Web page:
I've never thought much about public presentation, preferring the Closeted status, but occasionally I've made good prints of my images and been quite pleased with the results. Betsy is the truly accomplished photographer of the family, and I'm pleased to be a consultant and facilitator in her glorious enterprises.
Exploring a reconstruction of the succession of Interests I've pursued over the last 50 years has led me to opening musty boxes and files and journals, and so to rediscovering long-mothballed projects and tantalizing roads not taken. Some will find the light of day eventually, via weblets, Flickr albums, perhaps even Blurb books.
My first introduction to photography as a medium was via The Family of Man, first published in 1955 and, in book form, part of my life from that time. I dabbled in photography in high school, but didn't own a real camera until I bought an Alpa in the fall of 1962, and started doing serious printing with help from my sister-in-law Marjanna who had a darkroom at home. During my undergraduate years in the early 1960s, I became a serious student of photography and especially engaged in recording city landscapes around Boston, at a time when "urban renewal" stalked the earth and threatened to remake neighborhoods for the pleasure of planners.
We were more sporadic about photography during the two years in Sarawak (1965-1967), but this Flickr collection is a fair representation. We were limited to 50mm lenses, and had Alpas and a Nikon S2.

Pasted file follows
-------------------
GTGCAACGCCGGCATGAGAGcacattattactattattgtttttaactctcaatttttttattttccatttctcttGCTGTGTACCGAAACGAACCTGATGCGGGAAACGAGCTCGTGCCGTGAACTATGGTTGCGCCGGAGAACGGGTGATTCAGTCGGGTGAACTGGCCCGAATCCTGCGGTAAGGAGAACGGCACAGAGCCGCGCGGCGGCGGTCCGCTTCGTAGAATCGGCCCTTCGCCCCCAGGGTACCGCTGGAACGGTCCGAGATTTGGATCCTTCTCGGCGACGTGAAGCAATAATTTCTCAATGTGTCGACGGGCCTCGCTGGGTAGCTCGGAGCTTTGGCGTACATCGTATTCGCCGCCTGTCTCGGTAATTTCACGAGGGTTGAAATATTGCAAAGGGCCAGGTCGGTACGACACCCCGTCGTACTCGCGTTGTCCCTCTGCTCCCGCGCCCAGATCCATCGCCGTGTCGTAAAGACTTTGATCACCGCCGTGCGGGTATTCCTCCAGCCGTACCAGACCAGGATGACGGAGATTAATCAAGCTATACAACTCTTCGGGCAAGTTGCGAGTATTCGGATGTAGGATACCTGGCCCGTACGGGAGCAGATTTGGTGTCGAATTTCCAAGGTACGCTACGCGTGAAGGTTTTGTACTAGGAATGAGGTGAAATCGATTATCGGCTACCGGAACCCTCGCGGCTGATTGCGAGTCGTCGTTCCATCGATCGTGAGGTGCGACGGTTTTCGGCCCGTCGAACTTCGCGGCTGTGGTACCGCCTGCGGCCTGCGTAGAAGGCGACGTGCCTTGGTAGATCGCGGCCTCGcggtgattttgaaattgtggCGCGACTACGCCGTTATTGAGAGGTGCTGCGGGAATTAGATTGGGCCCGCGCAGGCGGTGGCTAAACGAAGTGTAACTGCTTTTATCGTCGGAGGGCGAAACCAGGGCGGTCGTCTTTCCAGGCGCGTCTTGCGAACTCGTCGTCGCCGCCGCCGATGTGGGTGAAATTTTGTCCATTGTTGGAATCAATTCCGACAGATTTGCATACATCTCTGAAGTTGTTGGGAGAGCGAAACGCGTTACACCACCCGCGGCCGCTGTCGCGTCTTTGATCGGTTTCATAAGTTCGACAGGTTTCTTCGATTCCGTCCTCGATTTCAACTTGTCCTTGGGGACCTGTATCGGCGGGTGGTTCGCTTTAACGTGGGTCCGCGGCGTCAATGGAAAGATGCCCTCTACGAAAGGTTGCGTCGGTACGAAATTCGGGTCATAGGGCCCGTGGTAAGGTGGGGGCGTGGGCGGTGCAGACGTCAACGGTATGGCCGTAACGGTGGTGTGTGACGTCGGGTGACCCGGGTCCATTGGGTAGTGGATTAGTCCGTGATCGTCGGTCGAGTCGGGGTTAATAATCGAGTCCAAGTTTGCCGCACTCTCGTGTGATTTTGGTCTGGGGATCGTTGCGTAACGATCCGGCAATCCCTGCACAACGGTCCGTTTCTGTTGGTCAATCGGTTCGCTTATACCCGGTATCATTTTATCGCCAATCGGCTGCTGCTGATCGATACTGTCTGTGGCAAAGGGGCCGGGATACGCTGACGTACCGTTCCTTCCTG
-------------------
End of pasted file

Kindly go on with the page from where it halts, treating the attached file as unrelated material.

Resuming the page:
During the Stanford years (1967-1972) we had a darkroom at home and worked mostly with landscape (on the San Mateo coast, in Death Valley) and photographing friends. We used the Alpas and Nikon, a Calumet 4x5, a no-name 8x10 (mostly with paper negatives), and bought a second Nikon S2 with a 21mm Zeiss lens. We explored parts of the Bay Area and spent a week in Death Valley in 1969, on an extended photo odyssey. After Kate was born in May 1970, I did lots of photographs of her (this is the beginning of that set).
In Nova Scotia I did a lot of photography in the first few years (1972-1975) as a part of my research, but was less engaged with the medium thereafter, except for capturing hundreds of illustrations for use as slides in class (one colleague referred to them as my "magic lantern slides of the Holy Land"). I had the conviction that students would be engaged by images and remember narration associated with images... because that was my own experience, as I sought to contextualize and explain patterns. I continued to buy books and to read about photography.
I did even less with photography during the Lexington years, though I can't really explain why, except to note that I had my hands full pursuing other forms of information. I did buy a Minox 35mm camera and took it to Brazil in 2002, but the images from that trip are not of much interest. I started to use a Canon digital camera in 2004, and it took a while to get my balance with the new medium. The lucky accident of water damage to the Canon led first to a Nikon Coolpix and not too much later to a D40 DSLR, the cusp of a slippery slope.
In the last 5 years we've both done a lot of photography, mostly collected on Flickr (my Photostream and Betsy's Photostream and her Website). We have upgraded to full-frame Nikons, use a wide range of Nikon lenses, and have been exploring the remarkable possibilities of iPhone photography as well. Betsy has had a glorious series of gallery exhibits of her work, in several media (giclée, glass, silk, and aluminum prints, and recently some collaborations with Kate in quilts). We seem to be about to embark on engagement with the offerings of the nearby Maine Media Center, and that may lead to grander somethings.